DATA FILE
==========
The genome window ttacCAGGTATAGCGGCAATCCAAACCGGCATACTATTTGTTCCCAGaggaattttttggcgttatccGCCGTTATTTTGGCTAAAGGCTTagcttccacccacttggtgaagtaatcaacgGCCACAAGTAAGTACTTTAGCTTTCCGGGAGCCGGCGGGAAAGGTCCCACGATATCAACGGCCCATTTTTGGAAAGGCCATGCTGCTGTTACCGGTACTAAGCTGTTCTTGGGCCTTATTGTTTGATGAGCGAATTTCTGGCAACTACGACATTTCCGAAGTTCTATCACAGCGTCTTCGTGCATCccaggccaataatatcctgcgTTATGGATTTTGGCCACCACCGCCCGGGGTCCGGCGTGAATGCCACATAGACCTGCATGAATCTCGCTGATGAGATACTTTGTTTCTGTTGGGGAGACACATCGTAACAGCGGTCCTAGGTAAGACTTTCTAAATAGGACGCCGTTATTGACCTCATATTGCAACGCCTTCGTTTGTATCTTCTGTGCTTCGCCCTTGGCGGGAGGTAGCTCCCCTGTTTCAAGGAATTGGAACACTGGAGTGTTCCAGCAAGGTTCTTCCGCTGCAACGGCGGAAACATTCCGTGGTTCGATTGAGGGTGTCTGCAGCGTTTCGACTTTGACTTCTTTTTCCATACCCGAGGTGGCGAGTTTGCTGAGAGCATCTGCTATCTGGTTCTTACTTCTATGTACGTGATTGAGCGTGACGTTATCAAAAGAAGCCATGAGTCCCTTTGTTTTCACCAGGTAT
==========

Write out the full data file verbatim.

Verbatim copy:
The genome window ttacCAGGTATAGCGGCAATCCAAACCGGCATACTATTTGTTCCCAGaggaattttttggcgttatccGCCGTTATTTTGGCTAAAGGCTTagcttccacccacttggtgaagtaatcaacgGCCACAAGTAAGTACTTTAGCTTTCCGGGAGCCGGCGGGAAAGGTCCCACGATATCAACGGCCCATTTTTGGAAAGGCCATGCTGCTGTTACCGGTACTAAGCTGTTCTTGGGCCTTATTGTTTGATGAGCGAATTTCTGGCAACTACGACATTTCCGAAGTTCTATCACAGCGTCTTCGTGCATCccaggccaataatatcctgcgTTATGGATTTTGGCCACCACCGCCCGGGGTCCGGCGTGAATGCCACATAGACCTGCATGAATCTCGCTGATGAGATACTTTGTTTCTGTTGGGGAGACACATCGTAACAGCGGTCCTAGGTAAGACTTTCTAAATAGGACGCCGTTATTGACCTCATATTGCAACGCCTTCGTTTGTATCTTCTGTGCTTCGCCCTTGGCGGGAGGTAGCTCCCCTGTTTCAAGGAATTGGAACACTGGAGTGTTCCAGCAAGGTTCTTCCGCTGCAACGGCGGAAACATTCCGTGGTTCGATTGAGGGTGTCTGCAGCGTTTCGACTTTGACTTCTTTTTCCATACCCGAGGTGGCGAGTTTGCTGAGAGCATCTGCTATCTGGTTCTTACTTCTATGTACGTGATTGAGCGTGACGTTATCAAAAGAAGCCATGAGTCCCTTTGTTTTCACCAGGTAT